Carbon leakage: a blank cheque to industry

On 24 September the European Parliament’s Environment committee, voted down an objection to the European Commission’s new carbon leakage list, 34 to 30. The objection was lodged by Green MEP Bas Eickhout and argued that the proposed €30 per tonne carbon price, used in determining which sectors are placed on the list, was grossly inflated. …

4 billion tonnes of hot air in the EU could turn the proposed 40% climate target into merely 26%

On 23 and 24 October 2014, EU’s Heads of State will determine Europe’s future action to avoid dangerous global temperature rise. At this important date, it is expected that they will propose to reduce Europe’s domestic greenhouse gas emissions by 40% below 1990 levels by 2030. Of course, this proposed target is not nearly enough …

Myths and realities around carbon leakage in Europe

Questions over how the potential risk of “carbon leakage” will be addressed in the 2030 climate and energy framework have recently gained importance. The discussions should ideally draw from the lessons learnt from the current carbon leakage provisions. This short media briefing shows that while there has been no evidence detected for the occurrence of carbon leakage so far, the European Commission has proposed to continue over-subsidising polluters at the expense of taxpayers.

Carbon Market Watch reaction to leaked 2030 Council Conclusions

On 23 and 24 October 2014, EU’s heads of state will determine Europe’s future action to avoid dangerous global temperature rises. At this important date, they will decide whether to follow the European Commission’s proposal to reduce 40% domestic greenhouse gas (GHG) emission reductions below 1990 levels by 2030. The proposed target of 40% GHG …

Draft EU Council conclusions propose taxpayers continue subsidising industry’s pollution to avoid a problem that doesn’t exist.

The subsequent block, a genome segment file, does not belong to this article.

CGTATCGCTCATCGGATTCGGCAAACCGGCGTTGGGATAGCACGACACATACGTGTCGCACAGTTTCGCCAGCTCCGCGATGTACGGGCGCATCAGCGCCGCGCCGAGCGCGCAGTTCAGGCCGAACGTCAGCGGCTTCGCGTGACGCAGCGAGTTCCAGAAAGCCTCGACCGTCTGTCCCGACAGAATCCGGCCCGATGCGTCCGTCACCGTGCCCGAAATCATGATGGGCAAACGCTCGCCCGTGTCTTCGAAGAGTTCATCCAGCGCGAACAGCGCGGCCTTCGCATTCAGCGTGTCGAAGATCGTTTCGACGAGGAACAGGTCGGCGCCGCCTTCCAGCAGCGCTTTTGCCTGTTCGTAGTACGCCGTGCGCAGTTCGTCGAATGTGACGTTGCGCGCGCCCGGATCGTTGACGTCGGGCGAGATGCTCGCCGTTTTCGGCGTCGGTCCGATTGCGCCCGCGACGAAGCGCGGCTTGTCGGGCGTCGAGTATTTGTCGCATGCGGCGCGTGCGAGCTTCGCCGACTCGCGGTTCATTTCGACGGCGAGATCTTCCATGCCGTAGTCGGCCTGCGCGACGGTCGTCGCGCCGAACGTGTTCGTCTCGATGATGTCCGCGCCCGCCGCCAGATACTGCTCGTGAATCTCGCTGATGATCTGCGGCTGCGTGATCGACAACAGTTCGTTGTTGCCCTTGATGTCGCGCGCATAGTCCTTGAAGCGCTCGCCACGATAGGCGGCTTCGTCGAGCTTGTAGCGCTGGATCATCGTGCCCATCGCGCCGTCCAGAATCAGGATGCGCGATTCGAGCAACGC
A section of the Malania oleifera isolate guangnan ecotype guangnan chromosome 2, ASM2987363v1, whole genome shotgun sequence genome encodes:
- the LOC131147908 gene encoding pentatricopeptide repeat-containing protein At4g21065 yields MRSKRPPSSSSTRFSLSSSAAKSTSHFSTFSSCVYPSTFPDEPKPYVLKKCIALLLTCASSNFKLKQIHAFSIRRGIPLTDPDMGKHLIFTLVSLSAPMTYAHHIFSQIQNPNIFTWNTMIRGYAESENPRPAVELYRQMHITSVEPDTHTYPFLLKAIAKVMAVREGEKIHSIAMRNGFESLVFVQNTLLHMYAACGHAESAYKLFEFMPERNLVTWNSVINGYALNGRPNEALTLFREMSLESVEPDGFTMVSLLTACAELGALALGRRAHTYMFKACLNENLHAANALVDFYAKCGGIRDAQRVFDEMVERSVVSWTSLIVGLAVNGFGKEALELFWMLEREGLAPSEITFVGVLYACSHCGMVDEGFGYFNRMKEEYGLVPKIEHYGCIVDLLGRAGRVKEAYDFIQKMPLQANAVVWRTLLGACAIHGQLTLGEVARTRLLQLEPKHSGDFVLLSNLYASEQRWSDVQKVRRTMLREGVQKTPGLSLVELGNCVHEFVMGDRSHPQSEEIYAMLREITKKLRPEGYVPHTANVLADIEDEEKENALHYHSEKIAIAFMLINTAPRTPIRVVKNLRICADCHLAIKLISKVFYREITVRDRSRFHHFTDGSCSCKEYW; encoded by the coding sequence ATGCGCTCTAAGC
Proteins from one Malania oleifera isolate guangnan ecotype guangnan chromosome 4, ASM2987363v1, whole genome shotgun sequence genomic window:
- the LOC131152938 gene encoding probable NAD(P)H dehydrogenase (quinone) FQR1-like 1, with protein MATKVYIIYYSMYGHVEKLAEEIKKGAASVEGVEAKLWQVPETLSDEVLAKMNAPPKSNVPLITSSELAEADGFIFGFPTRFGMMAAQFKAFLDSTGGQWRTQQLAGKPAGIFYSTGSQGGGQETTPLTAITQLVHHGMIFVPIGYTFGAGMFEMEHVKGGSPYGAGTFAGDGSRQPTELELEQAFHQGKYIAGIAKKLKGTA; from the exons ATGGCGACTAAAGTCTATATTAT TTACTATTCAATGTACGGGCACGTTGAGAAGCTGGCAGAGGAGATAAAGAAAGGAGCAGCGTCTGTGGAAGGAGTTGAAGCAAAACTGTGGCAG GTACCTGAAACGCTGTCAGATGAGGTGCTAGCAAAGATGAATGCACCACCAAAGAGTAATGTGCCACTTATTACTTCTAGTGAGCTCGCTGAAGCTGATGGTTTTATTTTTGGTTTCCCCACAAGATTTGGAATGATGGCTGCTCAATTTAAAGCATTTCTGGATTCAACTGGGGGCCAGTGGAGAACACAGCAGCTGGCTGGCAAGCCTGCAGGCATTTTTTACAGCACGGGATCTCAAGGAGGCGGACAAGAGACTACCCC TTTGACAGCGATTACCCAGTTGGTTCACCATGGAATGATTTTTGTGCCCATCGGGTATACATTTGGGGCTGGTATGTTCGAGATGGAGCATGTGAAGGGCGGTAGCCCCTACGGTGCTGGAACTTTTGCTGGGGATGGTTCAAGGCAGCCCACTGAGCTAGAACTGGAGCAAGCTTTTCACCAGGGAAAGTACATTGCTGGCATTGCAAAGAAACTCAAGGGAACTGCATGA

In early September, the council conclusions on the 2030 climate and energy framework were leaked. Worryingly, the draft text stated that the current practice of giving free pollution permits to heavy emitters needs to be maintained while “dynamically” allocating these permits based on actual production levels. A rebuttal by Carbon Market Watch shows that this approach could result in EU taxpayers paying industry an extra €130 billion worth of free emission allowances, while the public have never been presented proof that carbon leakage actually exists.

Carbon Leakage Rebuttal

“Dynamic allocation” – an industry model for windfall profits from free emission allowances at the expense of taxpayers The EU Emission Trading System (EU ETS) covers just over 40% of the EU’s greenhouse gas emissions from the industry and power sector. After each year, companies participating in the system must surrender enough allowances to cover …

Carbon Leakage

Carbon leakage is the situation in which, as a result of stringent climate policies, companies move their production abroad to countries with less ambitious climate measures, which can lead to a rise in global greenhouse gas emissions. In Europe, the EU Emission Trading System (EU ETS) covers the greenhouse gas emissions from the industry and …

The EU Emissions Trading System: All You Need To Know About The World’s Largest Carbon Market

Tuesday 22 July 2014 from 15:00 to 17:00 European Parliament – Room JAN 6Q1 AN EVENT KINDLY HOSTED BY: Peter LIESE, EPP Matthias GROOTE, S&D Gerben-Jan GERBRANDY, ALDE Bas EICKHOUT, Greens/EFA The EU Emissions Trading System (EU ETS) is the largest carbon market in the world covering more than 11,000 power stations and industrial plants …